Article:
Barcode Concept Ensures Your Produce Is Just-Picked

Images via Yanko Design

A group of designers have decided that there's got to be a better way to find the freshest produce in a supermarket. Rather than trust your own senses, they think a fading barcode is the right solution. They've come up with a barcode that starts off as a usual barcode, then slowly fades along with the product's freshness.

Not only would you be able to see which fruits and veggies have just been delivered, but when the barcode is nonexistant, that indicates to the store that it's time to toss the product rather than sell it. Yet, is it really necessary to have an entirely new form of packaging in order to tell what's best to eat?

Yanko Design writes, "In supermarkets where loads of veggies is stacked and dumped, freshness may not be a priority. Keeping a track of all that's been brought in can be time consuming and not all buyers may have a knack for freshness count. The Fresh Code offers a simple solution to this problem; it's an intelligent barcode with a graph that indicates the freshness level. As time passes by, the graph on the barcode keeps receding, till it finally reaches "0"; indicating that the veggie needs to be dumped and not sold."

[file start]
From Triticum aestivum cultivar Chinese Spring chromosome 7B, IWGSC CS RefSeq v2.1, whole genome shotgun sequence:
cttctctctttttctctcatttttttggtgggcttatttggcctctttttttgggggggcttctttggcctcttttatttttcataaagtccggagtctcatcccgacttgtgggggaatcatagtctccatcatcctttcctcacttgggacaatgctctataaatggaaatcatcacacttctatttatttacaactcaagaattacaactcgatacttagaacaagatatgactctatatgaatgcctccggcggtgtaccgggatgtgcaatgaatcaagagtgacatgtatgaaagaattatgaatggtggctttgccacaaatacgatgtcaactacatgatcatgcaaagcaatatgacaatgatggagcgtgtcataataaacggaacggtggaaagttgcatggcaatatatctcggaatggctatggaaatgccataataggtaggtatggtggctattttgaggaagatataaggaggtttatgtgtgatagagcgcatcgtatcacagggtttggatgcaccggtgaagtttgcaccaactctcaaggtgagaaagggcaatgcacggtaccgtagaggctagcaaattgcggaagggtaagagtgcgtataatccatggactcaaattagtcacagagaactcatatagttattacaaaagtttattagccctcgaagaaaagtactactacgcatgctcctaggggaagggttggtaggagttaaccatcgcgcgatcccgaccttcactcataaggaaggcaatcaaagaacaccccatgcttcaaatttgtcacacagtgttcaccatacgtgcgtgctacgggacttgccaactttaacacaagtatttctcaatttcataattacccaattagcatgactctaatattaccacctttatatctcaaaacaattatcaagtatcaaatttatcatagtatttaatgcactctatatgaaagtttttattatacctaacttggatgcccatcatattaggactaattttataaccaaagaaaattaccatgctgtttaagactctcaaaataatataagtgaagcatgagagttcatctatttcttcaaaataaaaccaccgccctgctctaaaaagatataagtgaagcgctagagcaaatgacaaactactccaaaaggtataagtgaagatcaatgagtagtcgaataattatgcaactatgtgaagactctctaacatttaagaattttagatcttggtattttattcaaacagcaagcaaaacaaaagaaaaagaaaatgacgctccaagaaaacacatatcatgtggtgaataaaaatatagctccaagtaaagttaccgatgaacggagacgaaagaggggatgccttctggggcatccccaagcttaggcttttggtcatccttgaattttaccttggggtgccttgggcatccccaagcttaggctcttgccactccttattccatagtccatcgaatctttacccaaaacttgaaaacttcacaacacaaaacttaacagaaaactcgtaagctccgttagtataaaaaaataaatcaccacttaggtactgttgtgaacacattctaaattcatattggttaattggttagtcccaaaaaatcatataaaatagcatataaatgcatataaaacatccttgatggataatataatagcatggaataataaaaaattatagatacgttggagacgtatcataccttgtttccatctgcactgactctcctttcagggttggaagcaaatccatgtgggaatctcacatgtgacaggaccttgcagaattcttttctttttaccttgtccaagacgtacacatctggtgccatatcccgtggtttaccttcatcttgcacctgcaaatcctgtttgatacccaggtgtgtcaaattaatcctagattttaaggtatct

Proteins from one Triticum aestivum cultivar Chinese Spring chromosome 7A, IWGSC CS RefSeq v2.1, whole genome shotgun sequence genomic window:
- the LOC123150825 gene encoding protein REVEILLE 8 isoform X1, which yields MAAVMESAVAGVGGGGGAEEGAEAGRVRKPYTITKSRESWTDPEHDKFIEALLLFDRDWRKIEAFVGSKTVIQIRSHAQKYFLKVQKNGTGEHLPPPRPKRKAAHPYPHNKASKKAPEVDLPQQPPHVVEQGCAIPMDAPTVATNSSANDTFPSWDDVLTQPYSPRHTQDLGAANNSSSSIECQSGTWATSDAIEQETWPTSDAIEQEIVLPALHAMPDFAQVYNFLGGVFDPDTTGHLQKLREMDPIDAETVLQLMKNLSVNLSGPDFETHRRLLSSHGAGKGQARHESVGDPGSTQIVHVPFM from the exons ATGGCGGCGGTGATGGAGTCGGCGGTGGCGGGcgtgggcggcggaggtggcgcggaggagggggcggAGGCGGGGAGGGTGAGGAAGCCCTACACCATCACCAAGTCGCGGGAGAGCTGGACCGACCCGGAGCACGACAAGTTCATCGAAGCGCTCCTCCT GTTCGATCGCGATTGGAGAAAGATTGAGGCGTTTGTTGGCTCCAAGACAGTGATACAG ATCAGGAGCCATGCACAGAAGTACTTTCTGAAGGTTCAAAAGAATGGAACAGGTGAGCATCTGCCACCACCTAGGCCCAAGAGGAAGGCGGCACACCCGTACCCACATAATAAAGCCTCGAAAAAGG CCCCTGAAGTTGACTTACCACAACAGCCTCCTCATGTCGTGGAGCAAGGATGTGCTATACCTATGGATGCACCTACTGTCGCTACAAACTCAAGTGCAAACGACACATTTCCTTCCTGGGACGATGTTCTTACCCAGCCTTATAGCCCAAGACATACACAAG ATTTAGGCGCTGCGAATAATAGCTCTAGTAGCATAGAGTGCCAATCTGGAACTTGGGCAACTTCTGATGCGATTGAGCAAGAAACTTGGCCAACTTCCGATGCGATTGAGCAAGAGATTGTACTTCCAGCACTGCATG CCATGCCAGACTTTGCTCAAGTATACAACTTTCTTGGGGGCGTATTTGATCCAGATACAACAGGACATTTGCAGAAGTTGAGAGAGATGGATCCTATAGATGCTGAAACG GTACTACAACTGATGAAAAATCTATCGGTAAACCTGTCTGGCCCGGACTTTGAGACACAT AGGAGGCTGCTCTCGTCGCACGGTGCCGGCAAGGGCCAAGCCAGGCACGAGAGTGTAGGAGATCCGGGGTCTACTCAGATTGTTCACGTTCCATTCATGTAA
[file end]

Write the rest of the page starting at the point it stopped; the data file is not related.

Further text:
It seems that if you can't use your eyes, nose and hands to find out if food is fresh - exactly what these parts of our bodies are evolved to do - then you might have a bigger problem than just finding fresh produce. More packaging isn't a solution to better fruits and veggies.

However, for people who shop in supermarkets with frighteningly doctored produce, it might be a major wake-up call to see that there's no natural reason why that tomato should still be firm and plump after 3 weeks off the vine. It might scare them right out of the supermarkets and into the farmers' markets where we all really should be in the first place.

So what say you? Hit or miss idea?

More on Help in the Produce Section
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5 Ways to Find Cheaper, Greener Produce than at the Health Food Store
Frugal Green Living: Find Your Dinner at the Farmers' Market

Tags: Agriculture | Concepts & Prototypes | Consumerism


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